Can horses stay outside in the winter?
Winter: frozen lakes, snow-covered meadows, frosty nights. Even if ice and snow are still coming, it is already uncomfortably wet and cold. Can horses stay outside in this weather? In particular, passers-by and horse owners are often unsettled and wonder what is suitable for the animals. Have you ever seen a horse outside that looks disgruntled when the snow falls or when it gets colder? Not really. Horses love cool temperatures, often even come to life when winter comes and enjoy the fly-free time with fresh, clear air. Utterly different from us humans, the animals wear a protective coat – at least provided that we have not sheared it or cut it back massively.
As a general rule
Horses tolerate cold better than heat. Therefore, four-legged friends can also be kept on the pasture during the winter. However, they have had the opportunity to get used to the chilly weather. For horses to survive the cold season well, the owners must create some additional requirements and comply with care rules.
One of the most important conditions: all horses need a place of retreat against rain and wind. Groups of trees or bushes are not sufficient as protection from the weather, so there should be an artificial shelter on the pasture. In winter, the shelter must consist of a roof and walls closed on at least two sides. Its size depends on the number of horses that will find refuge in it. As a rule, the area of the shelter must be at least three times as large as the height at the withers per horse (3 x Wh²), the blanket at least one and a half times as high as the height at the withers of the most massive horse (1.5 x Wh). The floor of the weather protection must be kept dry and clean. Such means that the keepers have to remove or sprinkle excrement and wet litter regularly. Particularly noteworthy: on the main traffic routes in the pasture – i.e., in front of the shelter, at the feeding and watering areas, and on the paths in between – no deep mud may form. The location of the pasture and the type of subsoil play a unique role. Fields with high groundwater levels are, therefore, often not suitable for keeping horses in winter.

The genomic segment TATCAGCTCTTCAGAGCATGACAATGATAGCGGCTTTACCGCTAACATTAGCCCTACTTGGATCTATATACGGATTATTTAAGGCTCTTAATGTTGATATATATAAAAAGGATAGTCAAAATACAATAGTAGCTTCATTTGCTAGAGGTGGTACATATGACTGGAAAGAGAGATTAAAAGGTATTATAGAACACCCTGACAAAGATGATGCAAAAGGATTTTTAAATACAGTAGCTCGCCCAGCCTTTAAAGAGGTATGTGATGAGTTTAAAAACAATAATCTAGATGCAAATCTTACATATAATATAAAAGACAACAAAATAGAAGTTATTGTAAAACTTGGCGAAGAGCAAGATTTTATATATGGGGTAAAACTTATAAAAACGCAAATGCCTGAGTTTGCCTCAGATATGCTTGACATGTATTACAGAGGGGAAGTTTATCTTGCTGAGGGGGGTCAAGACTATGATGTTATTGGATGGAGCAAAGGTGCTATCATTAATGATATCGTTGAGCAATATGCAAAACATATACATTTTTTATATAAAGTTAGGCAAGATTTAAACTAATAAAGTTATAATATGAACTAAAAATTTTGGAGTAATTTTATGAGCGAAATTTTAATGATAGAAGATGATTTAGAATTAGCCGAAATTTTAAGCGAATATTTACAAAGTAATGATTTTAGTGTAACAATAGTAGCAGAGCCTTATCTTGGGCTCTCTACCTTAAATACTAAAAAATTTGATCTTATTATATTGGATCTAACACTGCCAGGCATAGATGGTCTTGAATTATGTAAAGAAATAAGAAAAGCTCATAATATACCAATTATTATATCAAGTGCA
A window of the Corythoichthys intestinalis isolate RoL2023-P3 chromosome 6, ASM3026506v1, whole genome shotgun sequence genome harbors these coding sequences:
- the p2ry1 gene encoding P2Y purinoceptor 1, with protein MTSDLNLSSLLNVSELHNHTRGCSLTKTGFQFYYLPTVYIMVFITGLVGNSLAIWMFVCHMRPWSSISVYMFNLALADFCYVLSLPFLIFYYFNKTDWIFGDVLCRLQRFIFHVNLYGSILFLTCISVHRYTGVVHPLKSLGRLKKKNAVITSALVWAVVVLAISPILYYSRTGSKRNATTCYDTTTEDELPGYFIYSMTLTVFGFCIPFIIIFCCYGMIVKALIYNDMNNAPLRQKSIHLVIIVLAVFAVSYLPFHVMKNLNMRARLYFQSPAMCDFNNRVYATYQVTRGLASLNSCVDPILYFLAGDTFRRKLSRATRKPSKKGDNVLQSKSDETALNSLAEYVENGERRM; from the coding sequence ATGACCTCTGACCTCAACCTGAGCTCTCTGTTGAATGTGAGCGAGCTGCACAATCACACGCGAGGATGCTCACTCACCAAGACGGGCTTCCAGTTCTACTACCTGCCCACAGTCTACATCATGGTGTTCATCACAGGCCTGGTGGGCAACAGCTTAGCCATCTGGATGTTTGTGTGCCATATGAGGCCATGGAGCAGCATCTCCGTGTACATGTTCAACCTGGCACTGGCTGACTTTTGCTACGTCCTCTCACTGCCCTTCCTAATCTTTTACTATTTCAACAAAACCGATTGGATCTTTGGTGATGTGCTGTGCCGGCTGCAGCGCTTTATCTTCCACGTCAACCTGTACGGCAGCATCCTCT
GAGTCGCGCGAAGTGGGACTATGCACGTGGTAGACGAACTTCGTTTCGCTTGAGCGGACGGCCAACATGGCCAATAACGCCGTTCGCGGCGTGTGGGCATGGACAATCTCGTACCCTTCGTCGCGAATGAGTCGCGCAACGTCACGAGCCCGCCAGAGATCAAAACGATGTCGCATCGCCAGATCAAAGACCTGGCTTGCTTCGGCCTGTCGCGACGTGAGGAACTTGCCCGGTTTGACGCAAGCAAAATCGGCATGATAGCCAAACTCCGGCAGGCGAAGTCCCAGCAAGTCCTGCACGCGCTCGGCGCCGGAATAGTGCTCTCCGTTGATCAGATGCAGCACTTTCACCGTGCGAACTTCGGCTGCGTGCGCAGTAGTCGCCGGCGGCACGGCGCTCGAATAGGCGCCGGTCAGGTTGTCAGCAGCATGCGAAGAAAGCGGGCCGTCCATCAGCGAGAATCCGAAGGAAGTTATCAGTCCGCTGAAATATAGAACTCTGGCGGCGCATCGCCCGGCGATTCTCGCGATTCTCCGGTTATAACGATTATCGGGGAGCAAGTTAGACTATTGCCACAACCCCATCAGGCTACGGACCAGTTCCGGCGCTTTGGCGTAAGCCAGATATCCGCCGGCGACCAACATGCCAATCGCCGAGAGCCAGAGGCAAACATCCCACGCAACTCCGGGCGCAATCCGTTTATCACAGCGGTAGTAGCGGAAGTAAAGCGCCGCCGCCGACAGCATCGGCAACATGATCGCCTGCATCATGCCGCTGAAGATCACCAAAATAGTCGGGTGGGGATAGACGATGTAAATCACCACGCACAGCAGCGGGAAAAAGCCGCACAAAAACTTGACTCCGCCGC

Fencing a pasture can also endanger the health of horses. To reduce the risk of injury as low as possible, smooth wire, barbed wire, or knotted mesh fences may only be erected with an additional, clearly visible inner wall. Electric fences are only permitted if they are recognizable as wide strips and are checked daily.
Adjust the feeding
Breaks in training too long lead to metabolic disorders or unwanted and unsightly padding on the ribs if the feed supply remains constant. Our athletes, who have achieved great performances at the tournament or in the field in the summer, get restless when they continuously stand in a box. Horses are pure and specialized running animals that develop diseases of all kinds if they are under-challenged for a long time without adequate care. When winter feeding, make sure you have a balanced range of roughage plus concentrated feed such as oats and additional mineral feed. You can also feed Mash now and then, a high-energy nutrient that promotes intestinal transit and warms from the inside out. And very important: never leave your horse hungry in the winter pasture. If you look at the training structure of high-performance human athletes, you will quickly recognize approaches used in animal husbandry with rest or relaxation phases. If there is no peak performance, they move a little less, but always maintain a necessary condition by training less but never stopping completely. The joints and bones enjoy these quieter phases, and the strained muscles can also regenerate.
Clear fresh air
Our horses’ lungs love clean air, and this in a form that is very easy to maintain, namely outside! Dark, stuffy, and very dusty riding arenas induce the horse’s lungs to cough faster than we’d like. Fine dust and coarse dirt particles in the air clog the alveoli in the long term. Clear winter air is clean after a snowfall.